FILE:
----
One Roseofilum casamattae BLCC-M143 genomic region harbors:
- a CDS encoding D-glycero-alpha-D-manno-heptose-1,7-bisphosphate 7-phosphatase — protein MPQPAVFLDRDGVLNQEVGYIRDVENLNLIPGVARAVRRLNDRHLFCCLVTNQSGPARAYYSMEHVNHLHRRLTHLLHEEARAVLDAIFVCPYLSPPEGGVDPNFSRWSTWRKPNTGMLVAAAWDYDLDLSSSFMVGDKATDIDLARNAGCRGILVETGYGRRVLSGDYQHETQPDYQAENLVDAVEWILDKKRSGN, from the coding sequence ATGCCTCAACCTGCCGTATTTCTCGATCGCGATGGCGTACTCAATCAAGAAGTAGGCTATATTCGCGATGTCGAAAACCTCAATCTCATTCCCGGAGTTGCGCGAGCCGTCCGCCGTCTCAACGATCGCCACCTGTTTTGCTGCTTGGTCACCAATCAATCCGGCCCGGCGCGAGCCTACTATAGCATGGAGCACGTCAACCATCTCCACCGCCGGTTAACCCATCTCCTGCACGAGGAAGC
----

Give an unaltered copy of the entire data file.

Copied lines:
One Roseofilum casamattae BLCC-M143 genomic region harbors:
- a CDS encoding D-glycero-alpha-D-manno-heptose-1,7-bisphosphate 7-phosphatase — protein MPQPAVFLDRDGVLNQEVGYIRDVENLNLIPGVARAVRRLNDRHLFCCLVTNQSGPARAYYSMEHVNHLHRRLTHLLHEEARAVLDAIFVCPYLSPPEGGVDPNFSRWSTWRKPNTGMLVAAAWDYDLDLSSSFMVGDKATDIDLARNAGCRGILVETGYGRRVLSGDYQHETQPDYQAENLVDAVEWILDKKRSGN, from the coding sequence ATGCCTCAACCTGCCGTATTTCTCGATCGCGATGGCGTACTCAATCAAGAAGTAGGCTATATTCGCGATGTCGAAAACCTCAATCTCATTCCCGGAGTTGCGCGAGCCGTCCGCCGTCTCAACGATCGCCACCTGTTTTGCTGCTTGGTCACCAATCAATCCGGCCCGGCGCGAGCCTACTATAGCATGGAGCACGTCAACCATCTCCACCGCCGGTTAACCCATCTCCTGCACGAGGAAGC